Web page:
hxp CTF 2020 - Secure Program Config writeup

Writeup dic 21, 2020

As always, the writeup is published on our repository, where you can also find the attached files

Secure Program Config - hxp CTF 2020

Description

Due to corona, I’m in home office and yesterday, I (while not being completely sober) played around with some alarm systems of the clients and … apparently … changed my engineer password since I cannot access anything anymore … my boss has called this morning and threatened to fire me if I don’t fix that ASAP … I have not the slightest idea what my password could be or how I can get it back … can you please help me recover it???!! I have to fix that mess somehow …

I removed the clients’ data to not get into even more trouble …

Before I forget: Download ██████████ and start it pointing to the folder █████. (The software will ask you which directory it should use)

Our company login to the software is admin/admin. Luckily, I did not change that …

Oh no … my boss is calling again … we talk later … good luck.

Solution

The challenge required to install a software for Windows called SPC Connect Pro. After a bit of hesitation, we decided to install it on one of our personal computers.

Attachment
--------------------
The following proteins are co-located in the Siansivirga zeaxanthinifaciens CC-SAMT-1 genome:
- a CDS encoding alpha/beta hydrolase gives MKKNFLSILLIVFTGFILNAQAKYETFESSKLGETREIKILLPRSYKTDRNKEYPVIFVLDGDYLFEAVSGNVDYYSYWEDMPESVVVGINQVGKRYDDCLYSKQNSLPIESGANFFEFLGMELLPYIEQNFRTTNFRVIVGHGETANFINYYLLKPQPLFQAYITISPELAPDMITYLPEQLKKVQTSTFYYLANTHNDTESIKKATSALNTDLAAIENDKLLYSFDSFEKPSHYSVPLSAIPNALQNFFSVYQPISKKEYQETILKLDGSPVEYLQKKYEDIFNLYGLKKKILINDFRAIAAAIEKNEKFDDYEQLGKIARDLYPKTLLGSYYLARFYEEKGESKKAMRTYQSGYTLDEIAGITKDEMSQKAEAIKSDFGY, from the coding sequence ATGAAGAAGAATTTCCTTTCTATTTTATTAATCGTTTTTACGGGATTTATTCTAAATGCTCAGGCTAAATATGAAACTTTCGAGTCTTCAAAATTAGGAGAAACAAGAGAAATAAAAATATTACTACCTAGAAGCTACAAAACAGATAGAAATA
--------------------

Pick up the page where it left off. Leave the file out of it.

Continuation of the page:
With the setup executable we were also given an archive containing some XML files, some configuration files, indeed we had to put them in the installation directory of SPC Connect Pro.

After the initial setup, we were able to open the software and log in with admin/admin, as told in the description.

One of the XML configuration files (Panels.xml) contained an encrypted password for the Engineer but we had to understand how the program encrypted it. We didn't want to do reverse engineering so we found an easier way.

Panels.xml

By surfing in the GUI we found a panel with some credentials: a username Engineer and a password hidden by asterisks. We were able to append characters to that password! This means that the software knows which is the password and can edit that, so it isn't hashed but encrypted.

Panel

But... if the software knows which is the password, it stores that somewhere in the memory.

As suggested by one of our members (drw0if) we downloaded windbg to do the debug of the software and see what happens when we append characters to the password. There was just a problem: none of us knew how to use it and we ended up giving up because we couldn't read the memory. We opted for an easier (and funnier) way to read the memory: RxThorn suggested Cheat Engine, the software that every middle school student used at least one time to try to hack Metin 2.

From there it was all easy: we connected Cheat Engine to the process of SPC Connect Pro with the panel with the password opened and started a search for a string containing hxp. Some results, hooray! No.

Cheat Engine

Cheat Engine didn't show us the complete string but only a part of the beginning, we could have increased the string length on Cheat Engine result but we found out later. We decided to change strategy and use the Memory View instrument and searched for some text containing hxp{ and there we found the flag: hxp{4t_least_it_was_n0t_pla1ntext}

Memory View

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